In January of 1776, Thomas Paine published a book called Common Sense: The Origin and Design of Government. It sold 100,000 copies in the first two months. Today, a book would have to sell 11,000,000 copies to match the proportion of the population that Paine’s book...
In January of 1776, Thomas Paine published a book called Common Sense: The Origin and Design of Government. It sold 100,000 copies in the first two months. Today, a book would have to sell 11,000,000 copies to match the proportion of the population that Paine’s book reached. Common Sense went on to print somewhere between 300,000-400,000 copies, equivalent to somewhere between 33,000,000-44,000,000 people today. As Postman notes in Amusing Ourselves to Death, the “only communication event that could produce such collective attention in today’s America is the Superbowl.”
In the mid 1800s, Abraham Lincoln and one of his political adversaries (Stephen A. Douglas) used to have public debates that lasted hours. Each participant would get a minimum of an hour of speaking time before the other rose for a rebuttal, and debates could often last upwards of 4 hours. What is even more remarkable is that the audience of regular common people was rapt with attention for the entire affair. Today, politicians are given 1 minute to give an opinion on a major issue and their opponent is expected to keep their rebuttal to 30 seconds.
So, there is a definitive difference in the mainstream intelligence of people from our past in comparison to people today. How did this come to be? Postman posits that it is due to the rise of television as our main source of information gathering. In the 17th and 18th centuries ideas were shared via writing (and if you go back father, to the days of humanity before writing and reading were wide-spread, when ideas were only shared orally, the scholars and politicians of the day were those select men with a knack for oratorical skills.) Postman notes how the first fifteen presidents of the United States most likely wouldn’t have been recognized by their citizens on the street, yet those same citizens could have identified them by their latest speech or piece of distributed writing. Today, things are quite different. Postman wrote this book in the 1980’s when Ronald Reagan was president—a man who was previously a big time Hollywood actor in the 1960s and built a national reputation as someone on the silver screen. Even more recently we endured the presidency of Donald Trump, the former host of a reality television series. Was Donald Trump a good politician? The debate is still out. Is he entertaining? Absolutely—he is the most entertaining politician we have ever had in the age of television and I personally am not surprised at all that he is the most popular politician in the United States right now.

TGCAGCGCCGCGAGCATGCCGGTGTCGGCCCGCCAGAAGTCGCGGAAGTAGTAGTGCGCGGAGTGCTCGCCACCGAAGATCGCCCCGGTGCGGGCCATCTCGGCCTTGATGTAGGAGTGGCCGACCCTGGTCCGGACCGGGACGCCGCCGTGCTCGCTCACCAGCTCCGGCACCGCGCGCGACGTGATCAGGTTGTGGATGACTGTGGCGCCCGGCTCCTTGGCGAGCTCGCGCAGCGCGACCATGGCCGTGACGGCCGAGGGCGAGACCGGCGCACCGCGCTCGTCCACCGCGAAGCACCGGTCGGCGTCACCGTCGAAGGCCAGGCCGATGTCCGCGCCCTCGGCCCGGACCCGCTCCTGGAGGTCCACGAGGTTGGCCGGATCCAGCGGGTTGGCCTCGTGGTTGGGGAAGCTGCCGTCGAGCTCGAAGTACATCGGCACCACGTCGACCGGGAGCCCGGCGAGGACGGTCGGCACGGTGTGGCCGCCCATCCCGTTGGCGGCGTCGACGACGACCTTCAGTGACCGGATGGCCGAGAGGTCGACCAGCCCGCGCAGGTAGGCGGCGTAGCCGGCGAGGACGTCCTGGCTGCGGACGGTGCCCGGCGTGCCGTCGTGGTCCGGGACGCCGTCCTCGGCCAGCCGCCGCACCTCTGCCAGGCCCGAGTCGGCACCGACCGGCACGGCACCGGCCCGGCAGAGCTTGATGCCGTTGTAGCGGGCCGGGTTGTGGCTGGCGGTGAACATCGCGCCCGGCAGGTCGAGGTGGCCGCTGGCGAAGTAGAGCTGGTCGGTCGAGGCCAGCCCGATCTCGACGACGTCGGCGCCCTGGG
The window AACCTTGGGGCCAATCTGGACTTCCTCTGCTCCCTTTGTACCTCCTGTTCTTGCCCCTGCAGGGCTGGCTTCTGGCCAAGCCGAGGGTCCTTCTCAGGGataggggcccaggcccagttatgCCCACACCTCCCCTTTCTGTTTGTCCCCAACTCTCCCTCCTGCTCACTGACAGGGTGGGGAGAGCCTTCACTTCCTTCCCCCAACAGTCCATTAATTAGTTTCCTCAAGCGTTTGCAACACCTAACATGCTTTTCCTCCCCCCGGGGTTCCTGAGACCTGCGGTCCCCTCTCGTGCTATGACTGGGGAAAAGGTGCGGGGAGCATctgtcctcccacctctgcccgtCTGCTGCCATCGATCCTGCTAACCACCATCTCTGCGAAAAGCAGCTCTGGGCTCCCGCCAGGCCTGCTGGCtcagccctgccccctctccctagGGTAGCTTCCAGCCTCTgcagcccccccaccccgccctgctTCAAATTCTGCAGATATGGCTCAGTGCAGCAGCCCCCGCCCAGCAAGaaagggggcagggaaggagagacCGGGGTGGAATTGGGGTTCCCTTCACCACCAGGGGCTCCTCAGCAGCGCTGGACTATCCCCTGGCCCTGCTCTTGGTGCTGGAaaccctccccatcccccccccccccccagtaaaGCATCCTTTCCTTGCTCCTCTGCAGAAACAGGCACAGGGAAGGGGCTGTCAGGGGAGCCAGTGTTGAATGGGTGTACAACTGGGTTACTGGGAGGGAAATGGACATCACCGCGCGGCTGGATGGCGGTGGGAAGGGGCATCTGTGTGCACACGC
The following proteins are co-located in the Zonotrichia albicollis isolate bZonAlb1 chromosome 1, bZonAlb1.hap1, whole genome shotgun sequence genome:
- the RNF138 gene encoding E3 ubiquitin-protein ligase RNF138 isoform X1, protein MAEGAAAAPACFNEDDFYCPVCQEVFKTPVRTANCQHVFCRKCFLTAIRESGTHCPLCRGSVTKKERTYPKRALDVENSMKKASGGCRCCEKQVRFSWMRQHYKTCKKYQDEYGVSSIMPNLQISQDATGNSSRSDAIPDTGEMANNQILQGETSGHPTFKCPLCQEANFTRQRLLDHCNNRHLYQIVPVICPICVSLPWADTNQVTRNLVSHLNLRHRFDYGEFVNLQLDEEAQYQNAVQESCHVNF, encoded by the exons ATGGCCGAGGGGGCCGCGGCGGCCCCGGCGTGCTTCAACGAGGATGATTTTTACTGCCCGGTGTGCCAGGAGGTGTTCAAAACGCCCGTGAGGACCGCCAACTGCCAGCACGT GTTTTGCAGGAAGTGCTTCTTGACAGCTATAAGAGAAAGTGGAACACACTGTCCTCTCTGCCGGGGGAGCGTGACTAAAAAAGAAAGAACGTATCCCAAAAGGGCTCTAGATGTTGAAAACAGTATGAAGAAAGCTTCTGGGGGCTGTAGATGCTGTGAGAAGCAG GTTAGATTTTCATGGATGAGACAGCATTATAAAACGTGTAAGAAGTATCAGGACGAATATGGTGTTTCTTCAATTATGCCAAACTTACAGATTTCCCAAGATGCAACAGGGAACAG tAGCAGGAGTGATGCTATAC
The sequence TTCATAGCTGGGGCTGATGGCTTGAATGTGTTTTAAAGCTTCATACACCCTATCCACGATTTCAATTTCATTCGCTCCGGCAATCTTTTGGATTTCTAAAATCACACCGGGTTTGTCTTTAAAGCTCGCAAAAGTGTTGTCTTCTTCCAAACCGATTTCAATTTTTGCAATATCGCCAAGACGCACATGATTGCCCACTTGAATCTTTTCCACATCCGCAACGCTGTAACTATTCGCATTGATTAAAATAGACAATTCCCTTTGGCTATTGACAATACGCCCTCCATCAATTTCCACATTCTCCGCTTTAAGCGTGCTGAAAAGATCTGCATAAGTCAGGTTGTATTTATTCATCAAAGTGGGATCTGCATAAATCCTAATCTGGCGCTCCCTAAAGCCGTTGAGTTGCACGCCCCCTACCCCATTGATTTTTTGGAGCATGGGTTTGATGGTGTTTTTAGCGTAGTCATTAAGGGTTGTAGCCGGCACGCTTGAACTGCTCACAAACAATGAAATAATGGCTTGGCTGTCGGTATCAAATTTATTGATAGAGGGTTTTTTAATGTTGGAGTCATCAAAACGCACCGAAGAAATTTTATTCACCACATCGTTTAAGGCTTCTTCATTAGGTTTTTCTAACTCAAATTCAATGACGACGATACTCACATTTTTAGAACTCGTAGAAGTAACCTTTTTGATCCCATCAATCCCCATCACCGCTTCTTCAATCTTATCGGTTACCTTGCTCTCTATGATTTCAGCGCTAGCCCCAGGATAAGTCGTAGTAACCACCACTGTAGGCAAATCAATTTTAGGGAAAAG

The core argument of Postman’s book is not only that television changed how we receive information, but it changed our entire relationship to information on an epistemological level. Whereas writing is geared towards conceptual thinking, sequential order, careful reasoning, objectivity, and a delayed response, television is meant for entertainment. Television, with its constantly moving pictures and engaging sound effects, is meant to be amusing. When we indulge in TV for entertainment’s sake, sinking into the couch after a hard day’s work to watch our favorite half hour comedy, that is not the TV that Postman is talking about. The TV that has decimated attention spans and amused us to a breaking point is the TV that has infiltrated our religions, our politics, and our education systems. “As a television show, and a good one,” Postman writes, “Sesame Street does not encourage children to love school or anything about school. It encourages them to love television.”
With television’s incorporation of the news cycle, our ways of learning about the world are also stunted. We get a story about the Middle East, and then a minute later we’re hearing about gridlock in the Senate, quickly followed by a story about a dog riding a crocodile in Florida. These are all entertaining stories to be sure, but what do they all have in common? For 99% of us, they have no impact on our daily lives. Do I wish there was less violence in the Middle East? Of course. What can I actually do about it? Essentially nothing. With all the graphic images and sounds coming out of the television screen, however, it is incredibly engaging and I can’t look away!
Television is designed to make everything it touches entertaining, and it has infiltrated our culture so much so that with the advancement of the internet and social media, the trends in this book have only exacerbated. “The form in which ideas are expressed affects what those idea will be,” Postman writes, and I couldn’t agree more. We the people now expect everything in life, whether it be news, politics, science, education, commerce, religion, etc., to entertain us. If it doesn’t, we don’t want it. Personally, I believe that our culture would benefit tremendously from a return to typography—a large part of the reason why I started reading and writing book reviews in the first place. Books are where real education lies, and in my opinion a better education is the way towards a better future. The internet has recently made huge swaths of information readily available (thanks Wikipedia!) so we now must take focus from what we are learning and return focus to how we go about learning it.